Eurozone finance ministers have agreed a 10bn-euro bailout deal for Cyprus to prevent its banking system collapsing and keep the country in the eurozone.
Laiki (Popular) Bank - the country's second-biggest - will be wound down and deposit-holders with more than 100,000 euros ($130,000; £85,000) will face big losses.
However, all deposits under 100,000 euros will be "fully guaranteed".
Officials warn the island faces a deep recession with many businesses to shut.
The European Central Bank had set a deadline of Monday for the deal, which came a week after the Cypriot parliament rejected a proposed bank levy on small and large deposits.
The new deal will not be put to a vote in the Cyprus parliament.
IMF head Christine Lagarde said the bailout deal agreed was "a comprehensive and credible plan" to help restore trust in the banking system.
Cypriot Finance Minister Michalis Sarris said he believed the possibility of bankruptcy had been averted.
"It's not that we won a battle, but we really have avoided a disastrous exit from the eurozone," he said.
There will be relief in Cyprus that small depositors have been protected, but the deal comes at a heavy price, BBC correspondents say.
The chairman of the Cypriot parliament's finance committee, Nicholas Papadopolous, said the agreement made "no economic sense".
"We are heading for a deep recession, high unemployment. They wanted to send a message that the Cypriot economy ought to be destroyed, and they've succeeded in a large part - they've destroyed our banking sector," he told the BBC.
EU Commissioner for Economic Affairs Olli Rehn conceded that the "depth of the financial crisis in Cyprus means that the near future will be difficult for the country and its people".
Financial markets in Asia and Europe rose in early trading on news of the agreement.
Russian President Vladimir Putin has told his government to look at restructuring a 2.5bn-euro loan extended to Cyprus in 2011.
The BBC's Steve Rosenberg in Moscow says suspicion has been growing in Russia that Europe is using the banking crisis to target Russian money in Cyprus.
The deal came after hours of tense negotiations between Cypriot President Nicos Anastasiades and the "troika" of EU, European Central Bank and IMF leaders.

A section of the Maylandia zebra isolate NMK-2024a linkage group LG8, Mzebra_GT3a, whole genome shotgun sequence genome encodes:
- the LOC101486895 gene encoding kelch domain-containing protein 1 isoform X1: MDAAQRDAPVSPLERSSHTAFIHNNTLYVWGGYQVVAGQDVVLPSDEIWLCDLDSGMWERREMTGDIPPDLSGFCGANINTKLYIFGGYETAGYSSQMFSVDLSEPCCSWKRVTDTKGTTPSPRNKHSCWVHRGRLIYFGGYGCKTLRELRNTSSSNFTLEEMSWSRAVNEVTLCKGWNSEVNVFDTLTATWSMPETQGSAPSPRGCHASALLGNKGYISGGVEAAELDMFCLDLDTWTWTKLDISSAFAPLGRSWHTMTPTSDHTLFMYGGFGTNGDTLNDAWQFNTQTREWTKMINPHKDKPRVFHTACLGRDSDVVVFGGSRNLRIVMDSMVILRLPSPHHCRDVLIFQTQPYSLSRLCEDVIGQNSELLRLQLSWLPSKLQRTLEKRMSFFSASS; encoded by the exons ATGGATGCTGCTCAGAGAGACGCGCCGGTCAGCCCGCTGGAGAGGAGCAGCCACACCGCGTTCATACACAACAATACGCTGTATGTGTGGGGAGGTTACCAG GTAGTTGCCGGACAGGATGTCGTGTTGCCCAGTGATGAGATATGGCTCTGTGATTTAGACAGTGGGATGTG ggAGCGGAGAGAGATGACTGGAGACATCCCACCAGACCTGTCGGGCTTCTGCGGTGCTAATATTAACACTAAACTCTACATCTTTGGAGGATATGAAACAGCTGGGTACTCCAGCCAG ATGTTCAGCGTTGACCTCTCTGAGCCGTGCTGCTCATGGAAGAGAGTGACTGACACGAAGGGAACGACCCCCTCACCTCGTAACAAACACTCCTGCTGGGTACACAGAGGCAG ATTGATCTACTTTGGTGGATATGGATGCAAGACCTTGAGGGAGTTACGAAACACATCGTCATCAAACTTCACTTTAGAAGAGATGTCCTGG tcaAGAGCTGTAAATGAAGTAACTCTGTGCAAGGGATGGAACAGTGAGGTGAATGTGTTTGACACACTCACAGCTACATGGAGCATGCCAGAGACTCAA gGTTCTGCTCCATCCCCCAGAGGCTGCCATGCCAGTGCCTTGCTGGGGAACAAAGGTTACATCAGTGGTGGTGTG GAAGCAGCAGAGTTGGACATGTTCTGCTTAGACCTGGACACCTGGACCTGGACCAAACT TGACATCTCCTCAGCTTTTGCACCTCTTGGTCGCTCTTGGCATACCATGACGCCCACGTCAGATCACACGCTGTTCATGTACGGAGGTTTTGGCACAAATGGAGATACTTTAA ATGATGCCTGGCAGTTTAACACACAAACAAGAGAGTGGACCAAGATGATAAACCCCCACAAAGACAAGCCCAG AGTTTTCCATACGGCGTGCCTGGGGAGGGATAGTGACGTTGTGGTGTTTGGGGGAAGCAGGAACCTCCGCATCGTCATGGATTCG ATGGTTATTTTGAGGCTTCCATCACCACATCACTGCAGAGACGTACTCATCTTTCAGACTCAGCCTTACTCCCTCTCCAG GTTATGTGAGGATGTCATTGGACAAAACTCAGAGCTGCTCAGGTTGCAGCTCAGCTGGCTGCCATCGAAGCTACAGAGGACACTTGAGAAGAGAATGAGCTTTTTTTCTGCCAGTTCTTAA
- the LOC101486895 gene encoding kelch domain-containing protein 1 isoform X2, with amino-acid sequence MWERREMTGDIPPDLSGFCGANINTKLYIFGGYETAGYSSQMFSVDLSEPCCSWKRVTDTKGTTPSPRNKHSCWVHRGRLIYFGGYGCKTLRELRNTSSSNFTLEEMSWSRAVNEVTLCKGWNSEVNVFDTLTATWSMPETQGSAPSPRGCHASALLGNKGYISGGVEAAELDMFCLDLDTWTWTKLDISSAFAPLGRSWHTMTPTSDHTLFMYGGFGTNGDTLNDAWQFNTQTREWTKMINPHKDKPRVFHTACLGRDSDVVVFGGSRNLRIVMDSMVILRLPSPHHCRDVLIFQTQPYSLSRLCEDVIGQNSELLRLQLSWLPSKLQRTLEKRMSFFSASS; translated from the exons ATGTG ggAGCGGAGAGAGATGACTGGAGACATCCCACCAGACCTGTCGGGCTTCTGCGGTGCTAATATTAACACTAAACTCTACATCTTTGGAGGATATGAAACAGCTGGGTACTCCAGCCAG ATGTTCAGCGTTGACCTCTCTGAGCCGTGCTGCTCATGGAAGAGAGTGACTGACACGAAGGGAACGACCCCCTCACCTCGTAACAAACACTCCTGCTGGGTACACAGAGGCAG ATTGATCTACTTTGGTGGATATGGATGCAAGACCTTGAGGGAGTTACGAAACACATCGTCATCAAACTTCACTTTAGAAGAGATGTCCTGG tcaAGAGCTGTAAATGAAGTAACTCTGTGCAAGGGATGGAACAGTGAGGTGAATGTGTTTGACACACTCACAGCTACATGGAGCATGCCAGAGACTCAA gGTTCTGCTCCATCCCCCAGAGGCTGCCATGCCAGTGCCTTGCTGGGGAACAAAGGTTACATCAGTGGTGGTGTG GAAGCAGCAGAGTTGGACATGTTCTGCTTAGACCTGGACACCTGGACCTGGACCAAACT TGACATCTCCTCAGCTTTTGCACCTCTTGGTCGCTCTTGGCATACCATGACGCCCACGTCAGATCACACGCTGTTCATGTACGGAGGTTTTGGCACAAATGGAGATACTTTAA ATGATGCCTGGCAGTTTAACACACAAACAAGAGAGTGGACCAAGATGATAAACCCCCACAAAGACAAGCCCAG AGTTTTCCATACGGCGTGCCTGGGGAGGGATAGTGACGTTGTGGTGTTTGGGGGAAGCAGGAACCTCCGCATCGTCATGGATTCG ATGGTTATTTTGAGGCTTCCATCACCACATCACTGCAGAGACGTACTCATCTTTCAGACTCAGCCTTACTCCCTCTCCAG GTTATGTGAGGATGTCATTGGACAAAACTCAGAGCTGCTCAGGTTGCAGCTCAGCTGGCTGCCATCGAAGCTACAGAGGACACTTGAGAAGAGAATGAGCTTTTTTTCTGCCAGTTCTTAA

Under the agreement all deposits of less than 100,000 euros will be secured.
Laiki will be split into "good" and "bad" banks, with its good assets eventually merged into Bank of Cyprus.
The percentage to be levied on large deposits in the Bank of Cyprus - the island's biggest lender - will be resolved in the coming weeks, the president of the Eurogroup of eurozone finance ministers, Jeroen Dijsselbloem, told a press conference overnight in Brussels.
Cyprus government spokesman Christos Stylianides told state radio the level could be set at "around 30%".
Banks in Cyprus have been closed since last Monday while politicians and officials tried to work out how to raise 5.8bn euros to qualify for the bailout. Many businesses are only taking payment in cash.
On Sunday, Bank of Cyprus further limited cash machine withdrawals to 120 euros a day.
With queues growing outside cash machines, Laiki also lowered its daily limit to 100 euros, Cyprus News Agency reported. The bank's previous limit had been 260 euros per day.
The details of the reopening of Cyprus's banks are to be discussed on Monday.
A week ago, the Cypriot parliament rejected a planned bank levy that would have taken 6.75% from small savers and 9.9% from larger investors. The proposal caused widespread anger among ordinary savers.
In response, the European Central Bank (ECB) had said it would cut off funds to Cyprus's banks by Monday unless a new deal was reached.
There is concern on the Mediterranean island that a levy on large-scale foreign investors, many of whom are Russian, will damage its financial sector.
Correspondents say Germany has pushed hard for a levy on investors who have benefited from high interest rates in recent years, rejecting a Cypriot plan to use money from pension funds.
A Cypriot attempt to secure Russian help was unsuccessful.